Read my thoughts on the recent United Nation’s climate change report.
The UN’s International Panel on Climate Change has published its ‘2023 Synthesis Report’. It summarises the state of the climate and our actions to address climate change. It is a clear read, written in stark language. My thoughts in this blog are based on the 36-page ‘summary for policymakers’.
My comments are in italics. Most of the rest are extracts from the report.
Climate Change to Date
Human activities have unequivocally caused global warming. Global surface temperature has already risen by 1.1°C (1.6 degrees over land).
No surprise there. I knew from my university studies decades ago that humans were causing climate change, but there is now a “high confidence” (scientific consensus) on this.
The 10% of households with the highest per capita emissions contribute 34–45% of global consumption-based household emissions, while the bottom 50% contribute (only) 13–15%.
The problem has been, and is being, caused by ‘rich’ countries, and rich people across all countries.
Impacts on some ecosystems are approaching irreversibility such as hydrological changes resulting from the retreat of glaciers, or the changes in some mountain and Arctic ecosystems driven by permafrost thaw.
This is serious. We should act as if it is a crisis, which it is.
Without a strengthening of policies, global warming of 3.2°C is projected by 2100.
3.2°C would be catastrophic for nature and for human society.
Can we remain below 1.5°C of Warming?
Continued greenhouse gas emissions will lead to increasing global warming, with the best estimate of reaching 1.5°C in the “near term”.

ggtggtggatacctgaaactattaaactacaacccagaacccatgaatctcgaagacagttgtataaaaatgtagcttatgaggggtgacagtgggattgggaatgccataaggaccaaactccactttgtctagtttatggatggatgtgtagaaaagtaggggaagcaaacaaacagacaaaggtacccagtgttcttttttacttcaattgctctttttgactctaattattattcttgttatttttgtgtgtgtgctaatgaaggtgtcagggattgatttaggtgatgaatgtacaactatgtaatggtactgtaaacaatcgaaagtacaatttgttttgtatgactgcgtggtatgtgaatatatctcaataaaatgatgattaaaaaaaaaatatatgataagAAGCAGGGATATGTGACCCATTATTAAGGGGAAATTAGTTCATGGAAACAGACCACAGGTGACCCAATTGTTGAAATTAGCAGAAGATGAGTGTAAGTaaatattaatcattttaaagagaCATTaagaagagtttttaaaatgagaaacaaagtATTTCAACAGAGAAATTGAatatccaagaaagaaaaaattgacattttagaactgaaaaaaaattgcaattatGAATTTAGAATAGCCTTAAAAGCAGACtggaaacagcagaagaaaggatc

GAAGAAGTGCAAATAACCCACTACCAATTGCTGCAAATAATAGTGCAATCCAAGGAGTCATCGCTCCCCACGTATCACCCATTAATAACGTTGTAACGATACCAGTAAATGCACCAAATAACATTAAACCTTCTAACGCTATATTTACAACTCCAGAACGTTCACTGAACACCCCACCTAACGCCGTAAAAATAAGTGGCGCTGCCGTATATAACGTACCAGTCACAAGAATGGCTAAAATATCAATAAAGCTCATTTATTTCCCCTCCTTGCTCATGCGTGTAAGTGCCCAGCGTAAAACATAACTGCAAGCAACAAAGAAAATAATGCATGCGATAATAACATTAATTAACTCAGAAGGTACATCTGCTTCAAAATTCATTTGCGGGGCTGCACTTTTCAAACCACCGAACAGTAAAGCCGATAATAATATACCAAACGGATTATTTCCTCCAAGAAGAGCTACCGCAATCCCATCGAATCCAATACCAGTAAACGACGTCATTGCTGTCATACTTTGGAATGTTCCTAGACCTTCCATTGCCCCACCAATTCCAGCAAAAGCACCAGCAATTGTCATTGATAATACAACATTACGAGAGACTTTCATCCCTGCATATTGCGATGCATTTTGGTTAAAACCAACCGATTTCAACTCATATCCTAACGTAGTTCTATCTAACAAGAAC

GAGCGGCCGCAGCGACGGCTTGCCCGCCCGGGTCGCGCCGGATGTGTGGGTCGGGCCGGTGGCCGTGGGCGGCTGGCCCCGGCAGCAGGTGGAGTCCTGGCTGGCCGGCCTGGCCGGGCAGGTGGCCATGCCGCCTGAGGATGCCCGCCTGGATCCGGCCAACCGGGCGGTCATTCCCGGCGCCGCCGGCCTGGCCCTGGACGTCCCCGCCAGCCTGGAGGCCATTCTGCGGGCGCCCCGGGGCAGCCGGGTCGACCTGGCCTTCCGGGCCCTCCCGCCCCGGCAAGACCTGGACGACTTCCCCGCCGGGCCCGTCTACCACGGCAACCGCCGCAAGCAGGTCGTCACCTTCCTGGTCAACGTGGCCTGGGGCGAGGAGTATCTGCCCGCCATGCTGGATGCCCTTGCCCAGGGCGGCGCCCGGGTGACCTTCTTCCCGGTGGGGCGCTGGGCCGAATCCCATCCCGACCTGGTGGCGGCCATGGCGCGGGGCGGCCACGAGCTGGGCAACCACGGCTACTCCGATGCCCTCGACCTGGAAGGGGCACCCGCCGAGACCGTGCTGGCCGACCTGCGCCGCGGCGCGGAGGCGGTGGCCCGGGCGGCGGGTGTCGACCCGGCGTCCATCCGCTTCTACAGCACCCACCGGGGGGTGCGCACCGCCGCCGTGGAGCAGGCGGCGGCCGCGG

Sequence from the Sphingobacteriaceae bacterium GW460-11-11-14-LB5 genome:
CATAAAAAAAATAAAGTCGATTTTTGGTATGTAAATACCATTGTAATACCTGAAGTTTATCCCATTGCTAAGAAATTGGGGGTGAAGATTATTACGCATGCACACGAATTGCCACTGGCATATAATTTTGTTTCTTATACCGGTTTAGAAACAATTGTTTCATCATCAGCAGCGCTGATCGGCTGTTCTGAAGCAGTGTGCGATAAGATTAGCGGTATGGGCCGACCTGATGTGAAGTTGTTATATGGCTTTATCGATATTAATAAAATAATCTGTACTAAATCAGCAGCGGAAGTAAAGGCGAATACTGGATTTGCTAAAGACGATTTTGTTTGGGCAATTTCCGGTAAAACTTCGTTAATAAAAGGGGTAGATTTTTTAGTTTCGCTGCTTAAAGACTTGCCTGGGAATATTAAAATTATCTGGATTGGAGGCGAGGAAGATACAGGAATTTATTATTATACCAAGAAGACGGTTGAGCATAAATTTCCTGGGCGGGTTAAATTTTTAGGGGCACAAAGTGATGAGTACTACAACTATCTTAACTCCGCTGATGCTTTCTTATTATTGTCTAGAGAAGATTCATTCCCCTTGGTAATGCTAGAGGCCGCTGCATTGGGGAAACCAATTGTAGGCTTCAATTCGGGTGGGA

Projected CO2 emissions from existing fossil fuel infrastructure without additional abatement would exceed the remaining carbon budget for 1.5°C.
The answer is a clear ‘no’. If we burnt the coal, oil and gas from current extraction sites then the temperature will rise by more than 1.5°C. Unfortunately, we are still developing new reserves. More worryingly, policymakers are now planning for ‘overshoot’ where the temperature rises over 1.5°C then we magically deploy technology to reduce the temperature back to 1.5°C. Don’t bet on this being achieved, certainly not without a lot of pain.
Should we give up?
Every increment of global warming will intensify multiple and concurrent hazards. Climate-driven food insecurity and supply instability are projected to increase, interacting with non-climatic risk drivers such as competition for land between urban expansion and food production, pandemics and conflict.
However, deep, rapid, and sustained reductions in greenhouse gas emissions would lead to a discernible slowdown in global warming within around two decades and would limit further sea level rise acceleration and projected long-term sea level rise commitment.
So, don’t give up. Fight for every emission reduction. Fight for every tenth of a degree.
Sea level rise is unavoidable for centuries to millennia due to continuing deep ocean warming and ice sheet melt.